CME decided to tell the options traders that walked out of the pit to take a hike. It’s becoming a high stakes game of chicken. Believe me, behind the scenes CME is calling everyone it knows to make markets in Eurodollar options. Might even be an electronic incentive program started soon.
CME executives, including Phupinder Gill, the company’s next CEO, met with floor traders who boycotted the options on Eurodollar futures pit on Friday morning, depressing volume, said David Stein, a trader who attended the meeting.
“The exchange is not interested in changing anything,” Stein said.
Floor traders claim that the way large, privately negotiated trades are handled puts them at a disadvantage.
Frankly, the floor traders are at a disadvantage. They are getting picked off. The way trading is happening would tick me off too.
This is the opportunity for another exchange to steal the contract. The Eurodollar Option locals are pretty helpless against the CME ($CME). If the locals do in fact provide the lion’s share of liquidity and no one can transact business efficiently, another exchange should list the product with different rules and pay the locals to come over and begin making markets there. The newly listed product would have more liquidity, with better B/A spreads and would take volume. My gut tells me who ever owns the options in a particular futures contract will get the futures too.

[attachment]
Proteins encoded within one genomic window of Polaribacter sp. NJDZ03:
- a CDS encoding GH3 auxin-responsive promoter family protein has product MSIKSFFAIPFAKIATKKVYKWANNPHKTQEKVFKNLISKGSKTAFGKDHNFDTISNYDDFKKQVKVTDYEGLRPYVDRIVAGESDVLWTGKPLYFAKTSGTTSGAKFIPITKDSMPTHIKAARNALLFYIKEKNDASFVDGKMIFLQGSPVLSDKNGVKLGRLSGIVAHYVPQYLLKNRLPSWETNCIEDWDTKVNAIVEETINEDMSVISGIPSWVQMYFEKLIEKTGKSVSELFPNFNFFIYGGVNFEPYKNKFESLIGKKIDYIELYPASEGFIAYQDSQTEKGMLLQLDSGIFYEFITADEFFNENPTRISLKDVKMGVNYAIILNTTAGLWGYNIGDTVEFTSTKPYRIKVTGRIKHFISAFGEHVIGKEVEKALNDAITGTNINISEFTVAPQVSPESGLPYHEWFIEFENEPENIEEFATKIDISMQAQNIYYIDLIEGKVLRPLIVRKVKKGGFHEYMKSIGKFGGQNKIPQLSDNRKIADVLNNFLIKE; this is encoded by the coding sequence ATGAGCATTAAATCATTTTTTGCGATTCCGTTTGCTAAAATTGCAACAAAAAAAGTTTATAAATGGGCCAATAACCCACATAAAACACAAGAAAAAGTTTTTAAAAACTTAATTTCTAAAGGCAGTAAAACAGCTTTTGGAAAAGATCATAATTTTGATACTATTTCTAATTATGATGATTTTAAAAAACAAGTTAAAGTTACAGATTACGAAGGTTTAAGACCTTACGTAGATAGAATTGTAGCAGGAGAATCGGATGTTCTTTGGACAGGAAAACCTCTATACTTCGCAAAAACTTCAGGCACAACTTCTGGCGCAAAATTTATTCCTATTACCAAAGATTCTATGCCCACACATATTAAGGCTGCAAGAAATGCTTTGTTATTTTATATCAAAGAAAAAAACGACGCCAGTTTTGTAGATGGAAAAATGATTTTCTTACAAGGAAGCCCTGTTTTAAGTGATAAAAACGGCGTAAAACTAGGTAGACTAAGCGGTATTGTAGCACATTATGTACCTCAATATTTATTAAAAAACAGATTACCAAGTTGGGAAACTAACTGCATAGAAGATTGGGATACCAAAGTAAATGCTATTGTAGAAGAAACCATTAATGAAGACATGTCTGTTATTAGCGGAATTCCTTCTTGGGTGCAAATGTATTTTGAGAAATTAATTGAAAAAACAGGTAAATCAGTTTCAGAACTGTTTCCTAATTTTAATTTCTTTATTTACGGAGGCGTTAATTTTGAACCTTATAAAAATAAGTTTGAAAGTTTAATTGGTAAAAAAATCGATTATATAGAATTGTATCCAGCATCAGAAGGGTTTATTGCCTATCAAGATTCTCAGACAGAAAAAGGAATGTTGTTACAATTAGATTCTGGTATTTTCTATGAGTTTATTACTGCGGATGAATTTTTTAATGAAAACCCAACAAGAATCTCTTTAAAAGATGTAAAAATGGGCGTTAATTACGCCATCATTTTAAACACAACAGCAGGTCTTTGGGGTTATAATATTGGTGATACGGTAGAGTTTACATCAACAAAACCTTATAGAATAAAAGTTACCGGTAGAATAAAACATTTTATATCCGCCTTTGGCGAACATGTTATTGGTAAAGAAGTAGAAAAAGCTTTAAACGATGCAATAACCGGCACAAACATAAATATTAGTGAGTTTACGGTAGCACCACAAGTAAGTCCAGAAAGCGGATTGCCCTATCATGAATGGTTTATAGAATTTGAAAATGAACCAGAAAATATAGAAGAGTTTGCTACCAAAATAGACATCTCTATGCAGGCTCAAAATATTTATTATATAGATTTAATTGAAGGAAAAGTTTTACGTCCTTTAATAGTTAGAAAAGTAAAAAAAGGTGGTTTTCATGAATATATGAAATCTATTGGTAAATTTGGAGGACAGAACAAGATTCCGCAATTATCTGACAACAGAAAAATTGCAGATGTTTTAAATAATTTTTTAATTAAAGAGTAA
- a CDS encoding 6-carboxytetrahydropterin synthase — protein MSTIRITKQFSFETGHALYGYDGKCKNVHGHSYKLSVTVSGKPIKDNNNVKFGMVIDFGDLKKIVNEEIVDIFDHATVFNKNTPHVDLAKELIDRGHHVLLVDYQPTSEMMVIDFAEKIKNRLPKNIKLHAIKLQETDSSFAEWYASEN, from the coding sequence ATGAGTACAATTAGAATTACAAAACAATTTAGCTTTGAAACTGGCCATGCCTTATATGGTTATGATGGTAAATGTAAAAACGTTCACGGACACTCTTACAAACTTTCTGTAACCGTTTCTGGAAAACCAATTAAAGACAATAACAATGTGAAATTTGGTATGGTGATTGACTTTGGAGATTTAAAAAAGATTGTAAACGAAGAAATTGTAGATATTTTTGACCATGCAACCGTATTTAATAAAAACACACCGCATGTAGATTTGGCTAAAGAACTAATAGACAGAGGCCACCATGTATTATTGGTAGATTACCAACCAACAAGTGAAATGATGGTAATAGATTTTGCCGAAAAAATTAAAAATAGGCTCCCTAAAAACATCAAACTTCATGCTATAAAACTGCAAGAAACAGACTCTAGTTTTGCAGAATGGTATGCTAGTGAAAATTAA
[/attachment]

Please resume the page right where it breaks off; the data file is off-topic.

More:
Over the course of time they could arb their positions from one exchange to the other. Might even make some money doing that. We used to back in the day when we arbbed London’s LIFFE vs CME’s Eurodollar.
If CME is correct, and liquidity doesn’t move with the disenfranchised locals, then they will have to shut up and take it. Or, change how they do business, or fold up their business altogether.
If I were the CEO of another exchange, especially the CBOE ($CBOE) that has a lot of empty real estate and a CFTC license, I might be on the phone to those guys.